Die Rote Fahne
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Die Rote Fahne (German: [diː ˈʁoːtə ˈfaːnə], The Red Flag) was a German newspaper created on 9 November 1918 by Karl Liebknecht and Rosa Luxemburg in Berlin, most famously as organ of the Spartacus League.
History of newspaper
Using the newspaper's subtitle as indicator of its political allegiance, Die Rote Fahne was successively the central organ of:
- Spartacus League: 9 November 1918 to 30 December 1918
- Communist Party of Germany": 1 January 1919 to 19 September 1920 (reflecting the KPD's submission to the Comintern on
- Communist Party of Germany: 19 September 1920 to roughly 23 March 1933 (date of passage of the Nazi Enabling Act
Many prominent Germans and others worked on the newspaper:
- Founders included: Rosa Luxemburg, Karl Liebknecht, Paul Frölich
- Publishers included" Hans Marchwitza and Johannes R. Becher
- Editors included: Ernst Meyer (1918-1919), August Thalheimer (1919-?), Julian Gumperz (1920? -- later, second husband of Hede Massing), Werner Scholem (1920--?), Gerhart Eisler (1921-?? already, first husband of Hede Massing), Arkadi Maslow (1921-?), Heinz Neumann (1922-1928?), Max Matern (1925-?), Hans Lorbeer (1928--?), Erika Heymann (1930-1933), Albert Norden (1930-1933), Lutz Łask (1930s and husband of Franz Kafka's lover Dora Diamant), Franz Koritschoner, György Lukács, Wolfgang Harich (1923 – 1995)
- Contributors included: Emil Barth (1918?), Lilly Becher (1921--?), Willi Schlamm (1923--?), Albert Hotopp (1923-1926), Erich Mielke (1928-1931), John Sieg (1928-1933?), Jürgen Kuczynski (1930-1933), Max Zimmering (1935-1938?)
- Artists included: John Heartfield
Newspaper in history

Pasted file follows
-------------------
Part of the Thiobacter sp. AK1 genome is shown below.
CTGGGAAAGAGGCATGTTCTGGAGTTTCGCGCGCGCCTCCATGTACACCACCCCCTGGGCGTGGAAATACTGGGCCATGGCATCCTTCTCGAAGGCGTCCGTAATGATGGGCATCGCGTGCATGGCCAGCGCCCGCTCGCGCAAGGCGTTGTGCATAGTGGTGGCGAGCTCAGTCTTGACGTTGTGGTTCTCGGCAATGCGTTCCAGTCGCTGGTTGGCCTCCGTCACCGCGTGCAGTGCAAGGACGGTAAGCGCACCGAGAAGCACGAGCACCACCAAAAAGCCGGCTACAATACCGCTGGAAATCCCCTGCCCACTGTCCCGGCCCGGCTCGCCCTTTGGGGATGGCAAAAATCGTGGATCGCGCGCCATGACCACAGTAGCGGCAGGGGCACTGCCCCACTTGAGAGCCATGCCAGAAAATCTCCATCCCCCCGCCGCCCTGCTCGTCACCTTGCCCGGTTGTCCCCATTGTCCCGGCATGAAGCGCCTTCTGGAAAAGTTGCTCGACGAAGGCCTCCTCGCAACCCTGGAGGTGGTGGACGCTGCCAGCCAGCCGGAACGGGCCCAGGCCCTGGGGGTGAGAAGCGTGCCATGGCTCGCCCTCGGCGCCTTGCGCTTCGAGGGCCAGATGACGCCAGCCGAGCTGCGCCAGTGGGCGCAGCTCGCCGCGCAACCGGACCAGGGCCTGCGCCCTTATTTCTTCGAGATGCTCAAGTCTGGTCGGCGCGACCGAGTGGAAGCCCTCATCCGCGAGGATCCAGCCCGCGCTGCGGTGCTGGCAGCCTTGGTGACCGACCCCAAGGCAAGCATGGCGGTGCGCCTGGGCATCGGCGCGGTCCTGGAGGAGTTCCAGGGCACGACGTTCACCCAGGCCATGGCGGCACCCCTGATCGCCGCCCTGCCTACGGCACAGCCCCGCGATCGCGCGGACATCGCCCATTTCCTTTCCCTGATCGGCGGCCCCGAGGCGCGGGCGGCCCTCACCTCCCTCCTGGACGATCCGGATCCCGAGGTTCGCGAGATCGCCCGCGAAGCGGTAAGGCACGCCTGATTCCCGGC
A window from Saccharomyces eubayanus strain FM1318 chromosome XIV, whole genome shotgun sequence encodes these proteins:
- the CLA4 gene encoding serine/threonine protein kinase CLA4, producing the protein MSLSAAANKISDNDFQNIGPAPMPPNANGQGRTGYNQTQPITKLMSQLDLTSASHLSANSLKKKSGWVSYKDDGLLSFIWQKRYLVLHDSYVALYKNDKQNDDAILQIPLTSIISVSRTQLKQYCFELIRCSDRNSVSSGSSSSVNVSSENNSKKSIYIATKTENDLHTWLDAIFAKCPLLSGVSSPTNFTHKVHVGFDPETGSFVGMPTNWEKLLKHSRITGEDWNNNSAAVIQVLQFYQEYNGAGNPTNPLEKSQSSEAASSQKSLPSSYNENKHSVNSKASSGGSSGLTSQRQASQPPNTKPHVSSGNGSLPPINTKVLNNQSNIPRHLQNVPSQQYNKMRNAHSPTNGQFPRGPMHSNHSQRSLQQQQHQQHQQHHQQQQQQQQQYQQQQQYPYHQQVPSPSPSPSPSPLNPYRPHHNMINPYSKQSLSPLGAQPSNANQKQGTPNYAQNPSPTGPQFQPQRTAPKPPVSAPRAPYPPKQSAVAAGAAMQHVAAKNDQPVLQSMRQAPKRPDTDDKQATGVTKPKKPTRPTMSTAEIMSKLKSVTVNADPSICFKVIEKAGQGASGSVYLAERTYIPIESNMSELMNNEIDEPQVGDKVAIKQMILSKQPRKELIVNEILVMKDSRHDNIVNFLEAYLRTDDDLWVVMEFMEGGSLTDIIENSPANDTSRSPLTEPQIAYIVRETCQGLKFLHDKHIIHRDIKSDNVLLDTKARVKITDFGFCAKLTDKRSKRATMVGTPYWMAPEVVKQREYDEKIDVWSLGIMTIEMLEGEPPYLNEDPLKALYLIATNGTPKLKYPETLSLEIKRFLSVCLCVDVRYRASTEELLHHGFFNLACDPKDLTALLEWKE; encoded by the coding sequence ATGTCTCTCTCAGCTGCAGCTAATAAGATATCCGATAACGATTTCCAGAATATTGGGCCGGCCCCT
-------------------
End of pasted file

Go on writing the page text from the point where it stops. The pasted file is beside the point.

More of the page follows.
On 15 January 1919, Freikorps soldiers arrested co-founders Rosa Luxembourg and Karl Liebknecht, interrogated, and shot them.
The longest ban on the newspaper ran from October 1923 to March 1924, as part of the ban on the German Communist Party. The newspaper continued in illegal production and distribution, sometimes renamed "Rote Sturmfahne" ("Red Storm Flag") or "Die Fahne der Revolution" ("The Flag of the Revolution").
In 1926, the newspaper moved into the Karl Liebknecht House, to which it added in July 1928 a rotary press.
On 24 August 1930, the newspaper published the last KPD program before its ban in 1933. Its title was "Program Statement for national and social liberation of the German people." The program deviated from Stalinist imperialist policy by opposing "forcible annexation of a people or a nation part of other national state structure... without [that people's] consent."
During the 1932 elections, the newspaper ran the KPD slogan "Who chooses Hindenburg, selects Hitler who votes for Hitler votes for war" and supported the KPD candidate Ernst Thälmann for president.
On 23 February 1933, Nazi police occupied Karl-Liebknecht-Haus and closed it the following day, anticipating the Nazi ban on all communist and socialist press after the Reichstag fire a few days later (28 February 1933).
- Weitz, Eric D. (1997). Creating German Communism, 1890-1990: From Popular Protests to Socialist State. Princeton University Press. pp. 91–92.